China's prime minister met with Indian leaders Monday on the second day of a visit that is seen as a signal of steadily improving ties between the two countries. It is the first visit by a Chinese prime minister in more than a decade.
Chinese Prime Minister Zhu Rongji met with his Indian counterpart, Atal Behari Vajpayee, and other top officials for talks that Indian officials say focused mainly on strengthening bilateral political and economic ties.
The leaders also agreed on the need to fight terrorism. The Chinese prime minister said China is opposed to terrorism in all its forms, and the international community should root it out.
The Chinese leader comes to India at a time of heightened tensions between New Delhi and Pakistan that have led to fears of a possible military confrontation. India accuses Pakistan of sanctioning what New Delhi calls "cross-border terrorism" in Kashmir.
Analysts say Beijing wants to end years of mistrust in its relations with New Delhi to offset growing U.S. influence in the region. The relationship was troubled for decades, due to a lingering boundary dispute, and China's traditionally friendly ties with Pakistan.
But New Delhi says it wants to improve its relationship with China.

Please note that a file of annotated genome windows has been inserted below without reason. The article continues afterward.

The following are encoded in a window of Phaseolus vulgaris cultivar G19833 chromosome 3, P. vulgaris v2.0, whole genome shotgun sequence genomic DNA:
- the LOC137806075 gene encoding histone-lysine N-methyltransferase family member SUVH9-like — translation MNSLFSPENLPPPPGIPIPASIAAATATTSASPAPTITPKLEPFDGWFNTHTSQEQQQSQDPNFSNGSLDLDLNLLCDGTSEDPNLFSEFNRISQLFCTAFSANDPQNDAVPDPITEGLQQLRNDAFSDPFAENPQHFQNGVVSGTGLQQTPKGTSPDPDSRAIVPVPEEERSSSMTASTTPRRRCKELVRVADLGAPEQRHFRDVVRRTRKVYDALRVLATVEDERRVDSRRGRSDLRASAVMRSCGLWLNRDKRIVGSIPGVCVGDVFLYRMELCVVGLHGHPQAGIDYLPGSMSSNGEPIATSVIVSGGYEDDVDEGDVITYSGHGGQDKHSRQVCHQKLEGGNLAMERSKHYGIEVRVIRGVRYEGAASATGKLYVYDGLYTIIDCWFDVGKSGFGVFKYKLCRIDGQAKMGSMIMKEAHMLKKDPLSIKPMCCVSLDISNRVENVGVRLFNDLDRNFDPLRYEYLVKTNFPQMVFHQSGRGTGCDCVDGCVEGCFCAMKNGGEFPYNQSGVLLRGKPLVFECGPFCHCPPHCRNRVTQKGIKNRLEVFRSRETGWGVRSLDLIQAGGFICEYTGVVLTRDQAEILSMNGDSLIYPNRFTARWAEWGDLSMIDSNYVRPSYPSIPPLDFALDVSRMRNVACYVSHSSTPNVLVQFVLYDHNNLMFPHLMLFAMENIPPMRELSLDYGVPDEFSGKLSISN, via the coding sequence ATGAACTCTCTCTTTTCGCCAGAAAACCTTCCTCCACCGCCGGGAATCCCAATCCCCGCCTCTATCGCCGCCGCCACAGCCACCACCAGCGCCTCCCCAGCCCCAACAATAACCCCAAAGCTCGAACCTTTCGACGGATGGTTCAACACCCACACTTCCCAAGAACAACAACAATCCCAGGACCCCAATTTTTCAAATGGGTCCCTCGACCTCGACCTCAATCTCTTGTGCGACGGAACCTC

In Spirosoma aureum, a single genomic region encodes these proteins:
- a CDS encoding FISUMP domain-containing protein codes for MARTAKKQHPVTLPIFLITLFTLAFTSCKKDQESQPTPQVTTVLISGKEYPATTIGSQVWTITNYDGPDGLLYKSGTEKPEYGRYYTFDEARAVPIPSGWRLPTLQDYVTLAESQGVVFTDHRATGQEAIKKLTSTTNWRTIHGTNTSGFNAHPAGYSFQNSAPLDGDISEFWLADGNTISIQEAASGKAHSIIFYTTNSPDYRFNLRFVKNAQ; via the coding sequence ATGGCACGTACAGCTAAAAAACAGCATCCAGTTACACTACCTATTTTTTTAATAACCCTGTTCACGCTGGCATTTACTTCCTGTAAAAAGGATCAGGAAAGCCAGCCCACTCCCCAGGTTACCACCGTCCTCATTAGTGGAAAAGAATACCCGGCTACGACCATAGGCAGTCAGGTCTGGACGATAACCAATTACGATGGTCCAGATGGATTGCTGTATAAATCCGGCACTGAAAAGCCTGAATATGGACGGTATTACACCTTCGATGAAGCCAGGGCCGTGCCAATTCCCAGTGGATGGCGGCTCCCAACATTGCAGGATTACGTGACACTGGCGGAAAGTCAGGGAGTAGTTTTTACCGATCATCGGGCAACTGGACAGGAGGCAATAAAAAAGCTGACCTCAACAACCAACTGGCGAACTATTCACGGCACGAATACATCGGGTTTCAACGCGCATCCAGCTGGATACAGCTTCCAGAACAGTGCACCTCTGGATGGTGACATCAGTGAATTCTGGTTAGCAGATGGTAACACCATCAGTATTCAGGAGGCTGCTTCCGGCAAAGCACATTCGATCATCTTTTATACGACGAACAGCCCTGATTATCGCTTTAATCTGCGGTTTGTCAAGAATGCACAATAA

Indian Foreign Minister Jaswant Singh said after Monday's talks that New Delhi and Beijing are developing a multi-faceted relationship.
"I reaffirmed India's commitment to further deepening and broadening the relationship as two largest neighbors, as two ancient civilizations and two great people comprising almost a third of the humanity," he said.
A major focus of the visit is economic cooperation. After meeting Indian leaders, the Chinese prime minister is heading for India's financial capital Bombay, and its software city, Bangalore. China and India want to explore the potential for partnership in the growing information technology sector. Both countries also want to increase bilateral trade.
The Chinese and Indian prime ministers have signed several agreements covering areas such as science and technology and tourism.
The Chinese prime minister's visit was not without controversy. Sunday and Monday, hundreds of Tibetan exiles, as well as several Indian groups supporting the Tibetan cause held protest rallies in the Indian capital to urge the Chinese prime minister to hold talks with the supreme Tibetan Buddhist leader, the Dalai Lama on the future of Tibet. More protests are planned in Bombay, which the Chinese leader visits Tuesday. India is home to more than 100,000 Tibetan exiles.